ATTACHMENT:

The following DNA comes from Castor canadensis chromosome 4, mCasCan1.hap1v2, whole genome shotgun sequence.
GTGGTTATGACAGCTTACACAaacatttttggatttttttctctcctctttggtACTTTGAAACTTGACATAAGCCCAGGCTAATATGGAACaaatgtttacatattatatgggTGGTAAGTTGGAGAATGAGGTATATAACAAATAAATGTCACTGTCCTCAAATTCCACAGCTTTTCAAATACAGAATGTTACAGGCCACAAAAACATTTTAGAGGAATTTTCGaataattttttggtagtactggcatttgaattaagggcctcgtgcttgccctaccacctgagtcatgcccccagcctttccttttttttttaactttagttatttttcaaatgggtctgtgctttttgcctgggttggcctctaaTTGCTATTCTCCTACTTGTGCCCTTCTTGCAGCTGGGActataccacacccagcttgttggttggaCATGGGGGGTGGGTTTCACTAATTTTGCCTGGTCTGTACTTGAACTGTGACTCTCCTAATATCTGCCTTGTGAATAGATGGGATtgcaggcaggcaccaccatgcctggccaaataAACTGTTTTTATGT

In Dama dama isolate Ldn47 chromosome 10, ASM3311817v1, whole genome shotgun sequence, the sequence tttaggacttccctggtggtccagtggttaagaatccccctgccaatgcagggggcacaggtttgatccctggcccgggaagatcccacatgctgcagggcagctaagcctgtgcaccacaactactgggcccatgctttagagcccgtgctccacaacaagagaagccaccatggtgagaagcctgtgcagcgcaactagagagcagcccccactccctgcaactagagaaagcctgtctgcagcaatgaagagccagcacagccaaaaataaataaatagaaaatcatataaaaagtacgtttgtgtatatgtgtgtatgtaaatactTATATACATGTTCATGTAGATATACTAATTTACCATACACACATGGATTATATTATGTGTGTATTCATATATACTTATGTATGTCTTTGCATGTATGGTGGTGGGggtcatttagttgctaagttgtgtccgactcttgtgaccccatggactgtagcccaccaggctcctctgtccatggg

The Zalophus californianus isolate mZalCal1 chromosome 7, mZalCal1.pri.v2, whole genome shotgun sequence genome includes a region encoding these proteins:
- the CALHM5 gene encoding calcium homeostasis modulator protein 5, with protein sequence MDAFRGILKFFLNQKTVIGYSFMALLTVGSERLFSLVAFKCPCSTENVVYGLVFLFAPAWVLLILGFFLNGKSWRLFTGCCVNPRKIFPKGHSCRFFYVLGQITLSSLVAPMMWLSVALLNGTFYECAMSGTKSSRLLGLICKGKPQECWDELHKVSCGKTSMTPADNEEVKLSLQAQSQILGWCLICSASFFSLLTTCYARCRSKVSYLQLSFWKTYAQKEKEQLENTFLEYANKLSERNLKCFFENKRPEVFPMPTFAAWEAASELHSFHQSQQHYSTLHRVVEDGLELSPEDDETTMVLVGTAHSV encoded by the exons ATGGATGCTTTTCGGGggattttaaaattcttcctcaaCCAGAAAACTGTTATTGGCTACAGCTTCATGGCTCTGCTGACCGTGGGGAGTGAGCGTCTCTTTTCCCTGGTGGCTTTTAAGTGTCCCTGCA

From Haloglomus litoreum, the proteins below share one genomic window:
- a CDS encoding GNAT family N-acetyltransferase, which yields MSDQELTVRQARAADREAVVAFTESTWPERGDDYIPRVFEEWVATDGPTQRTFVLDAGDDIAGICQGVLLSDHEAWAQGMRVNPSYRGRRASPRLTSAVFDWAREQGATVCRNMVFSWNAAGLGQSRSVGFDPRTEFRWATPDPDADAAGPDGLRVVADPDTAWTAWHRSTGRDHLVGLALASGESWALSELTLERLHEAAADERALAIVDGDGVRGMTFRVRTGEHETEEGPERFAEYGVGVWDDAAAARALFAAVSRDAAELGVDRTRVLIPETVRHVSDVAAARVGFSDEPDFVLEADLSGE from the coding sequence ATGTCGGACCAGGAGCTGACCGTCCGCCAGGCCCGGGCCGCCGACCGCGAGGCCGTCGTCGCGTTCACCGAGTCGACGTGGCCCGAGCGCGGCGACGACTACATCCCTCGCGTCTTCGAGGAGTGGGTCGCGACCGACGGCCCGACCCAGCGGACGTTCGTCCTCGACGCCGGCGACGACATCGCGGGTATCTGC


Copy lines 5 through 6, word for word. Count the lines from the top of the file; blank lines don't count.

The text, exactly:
- the CALHM5 gene encoding calcium homeostasis modulator protein 5, with protein sequence MDAFRGILKFFLNQKTVIGYSFMALLTVGSERLFSLVAFKCPCSTENVVYGLVFLFAPAWVLLILGFFLNGKSWRLFTGCCVNPRKIFPKGHSCRFFYVLGQITLSSLVAPMMWLSVALLNGTFYECAMSGTKSSRLLGLICKGKPQECWDELHKVSCGKTSMTPADNEEVKLSLQAQSQILGWCLICSASFFSLLTTCYARCRSKVSYLQLSFWKTYAQKEKEQLENTFLEYANKLSERNLKCFFENKRPEVFPMPTFAAWEAASELHSFHQSQQHYSTLHRVVEDGLELSPEDDETTMVLVGTAHSV encoded by the exons ATGGATGCTTTTCGGGggattttaaaattcttcctcaaCCAGAAAACTGTTATTGGCTACAGCTTCATGGCTCTGCTGACCGTGGGGAGTGAGCGTCTCTTTTCCCTGGTGGCTTTTAAGTGTCCCTGCA

From Haloglomus litoreum, the proteins below share one genomic window: